November 24th, 2005 by Laura Moncur in Holidays
With all of the preparations for Thanksgiving, it’s always a good practice to remember why we are celebrating this holiday. Just like the pilgrims were overwhelmed with gratitude at being saved by the Indians at the start of the harsh winter, we should take a moment to reflect on what we are thankful for and why the act of gratitude is so important.
See all the quotations on Gratitude here:
November 22nd, 2005 by Laura Moncur in Holidays
Thanksgiving is rapidly approaching. Here is some advice from the greats on how to deal with the holiday in a healthy manner:
Especially if it’s pie crust…
November 9th, 2005 by Laura Moncur in Holidays
I took a crisp walk outside yesterday. Even though it was autumn, I found blooming flowers. I usually look upon this time of year with dread. This is the calm before the storm: the storm of the holidays, and the storm of weather that freezes.
This is the time of year before Advent. Some of us are waiting for the holidays. This is the preparation time. Last Sunday’s sermon was titled “What Are We Waiting For?” My minister suggested making a list of everything we are waiting for. Are they things that we are expecting to happen to us? Are they things that we need to make an important action to complete? What are you waiting for? What do you need to do to make your dreams come true? Do you need to rest patiently? Do you need a call to action? Take a look at everything you are waiting for this season and make the waiting less about dread and more about joy.
To read the sermon’s and thoughts of my minister, please visit him at ministrare:
October 31st, 2005 by Laura Moncur in Holidays
I was raised by a certain group of devout Christians who believe Halloween is a Pagan holiday. It does have its basis in Pagan traditions, but to any child of this century, Halloween is all about costumes and candy. For some, it’s just about the candy and the costume is the means. I wasn’t allowed to go trick-or-treating until after the divorce in sixth grade. That means I went a total of two times, once in the sixth grade and once in seventh grade.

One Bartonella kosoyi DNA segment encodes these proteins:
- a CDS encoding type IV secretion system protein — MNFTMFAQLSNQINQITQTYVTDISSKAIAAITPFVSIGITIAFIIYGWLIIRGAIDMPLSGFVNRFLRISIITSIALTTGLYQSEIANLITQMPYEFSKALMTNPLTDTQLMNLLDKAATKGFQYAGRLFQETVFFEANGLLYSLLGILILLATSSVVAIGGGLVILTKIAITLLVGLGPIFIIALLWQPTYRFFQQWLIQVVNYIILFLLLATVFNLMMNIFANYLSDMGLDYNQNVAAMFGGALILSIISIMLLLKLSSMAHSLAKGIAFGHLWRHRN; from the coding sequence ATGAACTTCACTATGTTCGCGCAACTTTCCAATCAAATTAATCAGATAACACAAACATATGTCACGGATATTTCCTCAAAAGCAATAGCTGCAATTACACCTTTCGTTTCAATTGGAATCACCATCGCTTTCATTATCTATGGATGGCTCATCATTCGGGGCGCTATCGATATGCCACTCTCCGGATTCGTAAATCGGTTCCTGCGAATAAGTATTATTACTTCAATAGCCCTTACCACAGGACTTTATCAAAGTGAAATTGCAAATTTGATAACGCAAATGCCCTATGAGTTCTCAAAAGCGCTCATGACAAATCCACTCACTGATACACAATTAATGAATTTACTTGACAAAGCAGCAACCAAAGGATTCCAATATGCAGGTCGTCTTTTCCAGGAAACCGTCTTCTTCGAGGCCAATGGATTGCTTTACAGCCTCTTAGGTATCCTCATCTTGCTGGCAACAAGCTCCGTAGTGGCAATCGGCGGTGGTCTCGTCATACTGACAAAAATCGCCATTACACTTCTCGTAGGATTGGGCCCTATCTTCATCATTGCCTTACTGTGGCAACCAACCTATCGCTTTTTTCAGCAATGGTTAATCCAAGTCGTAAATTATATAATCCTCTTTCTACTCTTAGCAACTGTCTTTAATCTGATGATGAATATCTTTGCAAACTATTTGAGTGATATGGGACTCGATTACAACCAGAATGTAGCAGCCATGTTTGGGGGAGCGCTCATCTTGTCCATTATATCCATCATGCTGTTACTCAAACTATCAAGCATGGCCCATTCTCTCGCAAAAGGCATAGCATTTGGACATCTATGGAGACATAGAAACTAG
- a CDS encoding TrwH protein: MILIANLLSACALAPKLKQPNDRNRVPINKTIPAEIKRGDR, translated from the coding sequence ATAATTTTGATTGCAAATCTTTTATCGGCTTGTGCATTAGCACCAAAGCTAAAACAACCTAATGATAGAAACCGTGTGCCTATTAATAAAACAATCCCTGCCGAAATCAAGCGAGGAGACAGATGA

I kept that Halloween candy until well into December. It wasn’t until a couple of weeks before Christmas that I finished off the Smarties at the bottom of the orange plastic pumpkin. I still feel a happy glow at the thought of so much candy that I can survive until Christmas. My mother never denied me candy, but I had already gained the hoarding and bingeing habits from the summers with my grandma. I remember feeling so glad that I had enough; enough to last more than a month.
As an adult, I can eat candy whenever I want. Halloween candy has no allure for me beyond the small serving sizes. For once in my life, I finally feel like I have enough all the time. I have enough candy to last me for the rest of my life.
September 5th, 2005 by Michael Moncur in Holidays
Today the US celebrates the end of the Labor Day weekend. I’d like to pretend that I have something wise and insightful to say about the state of labor in today’s world, both as a political movement and as an essential and timeless part of the human condition, but I’m actually rather looking forward to a day off, so I’m going to post a few quotations with the word “labor” in them instead.
Have a good holiday, and don’t forget to do what you can for those affected by last week’s hurricane.